Samuel M. Donnell was a prominent citizen of Newark, Delaware, during the late nineteenth and early twentieth centuries. Donnell was the son of Andrew, a farmer, and Rosa (Mathewson) Donnell. While little biographical information exists, a Delaware directory from 1882 lists Donnell's occupation as farmer. According to an 1884 directory, his occupation had changed to real estate. By 1888, Donnell was advertising his services in the Delaware directory as a notary public, real estate agent, general collection broker, insurance agent, and loan negotiator. The advertisement also stated that Donnell's offices were located opposite Delaware College. Between 1888 and 1914, Donnell acted as an insurance agent for Fire Association of Philadelphia and the Royal Insurance Company of Liverpool, England.
Donnell married Mary Bedford Cooch, the daughter of Levi G. Cooch and Sarah Conant Wilkins. They had no children. Widely active in the affairs of the Newark community, Donnell served as president of the town council in 1885, as commissioner on the town council in 1887, as secretary of Hiram Lodge #25 in 1882, and served numerous terms as town mayor. Samuel Donnell owned many properties within the city of Newark, including his farm, located just off Main Street and New London Road. Donnell also purchased a parcel of land from the estate of Albert G. Lewis and conveyed it to the Board of Education. The tract is now occupied by the Christina School District.
Cooch, Frances A. Little Known History of Newark, Delaware and its Environs. Newark, Del.: The Press of Kells, 1936.
Hanby, Egbert G. and Jas. L. Vallandigham, Jr. Newark, Delaware: Past and Present. Newark, Del.: Delaware Ledger Print, 1982.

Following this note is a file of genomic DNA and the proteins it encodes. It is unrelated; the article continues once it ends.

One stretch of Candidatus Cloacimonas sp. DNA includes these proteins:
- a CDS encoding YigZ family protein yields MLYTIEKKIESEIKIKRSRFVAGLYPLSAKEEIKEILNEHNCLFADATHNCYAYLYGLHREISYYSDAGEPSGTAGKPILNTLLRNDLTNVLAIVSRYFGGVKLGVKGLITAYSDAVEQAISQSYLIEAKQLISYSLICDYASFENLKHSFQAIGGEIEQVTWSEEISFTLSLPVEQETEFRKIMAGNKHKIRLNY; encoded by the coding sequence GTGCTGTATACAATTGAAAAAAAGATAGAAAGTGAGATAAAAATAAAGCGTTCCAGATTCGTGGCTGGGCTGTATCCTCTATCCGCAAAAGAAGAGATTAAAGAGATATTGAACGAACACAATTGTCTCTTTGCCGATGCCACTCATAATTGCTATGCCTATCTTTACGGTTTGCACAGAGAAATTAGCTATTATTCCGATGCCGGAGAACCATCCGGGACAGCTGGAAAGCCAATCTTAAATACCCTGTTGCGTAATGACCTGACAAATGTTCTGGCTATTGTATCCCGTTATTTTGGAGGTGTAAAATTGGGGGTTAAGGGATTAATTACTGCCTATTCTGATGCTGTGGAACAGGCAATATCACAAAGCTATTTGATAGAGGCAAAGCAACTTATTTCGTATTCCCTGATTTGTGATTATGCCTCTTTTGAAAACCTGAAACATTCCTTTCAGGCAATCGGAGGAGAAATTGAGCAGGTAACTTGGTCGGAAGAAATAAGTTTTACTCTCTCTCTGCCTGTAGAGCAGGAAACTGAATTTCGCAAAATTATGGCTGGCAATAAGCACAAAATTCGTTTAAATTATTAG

Scharf, J. Thomas. History of Delaware: 1609-1888 , Vol. 2. Philadelphia: L.J. Richards & Co., 1888.
The Delaware State Directory . Wilmington, Del.: Jenkins & Atkinson, 1882, 1884, and 1888.
The account books of Samuel M. Donnell span the dates 1852 until 1880 and encompass both Donnell's real estate concerns and his farming and household interests in Newark, Delaware. Divided into four volumes, three of the volumes include numerous accounts. Volume 1 contains accounts for the sale of houses in Montgomery, Alabama, as well as a list of deposits and withdrawals for Donnell's account at the National Bank of Newark. Volume 2 consists of a cash book for Donnell's household expenditures. Volume 3 includes Donnell's accounts for employees for both his farm and his household, in addition to an account Donnell held with Lorenza Long. Volume 4 serves as a form of address book for individuals who owe interest on loans made by Donnell. It is obvious from these volumes that Donnell was a man of substantial income who interacted with a large number of individuals who impacted early Newark history. The list of citizens includes Joseph Hossinger, John Lewis, A. Lowber, S.W. Wilson, members of the Cooch family, C.W. Blandy, David Choate, and A.J. Lilley.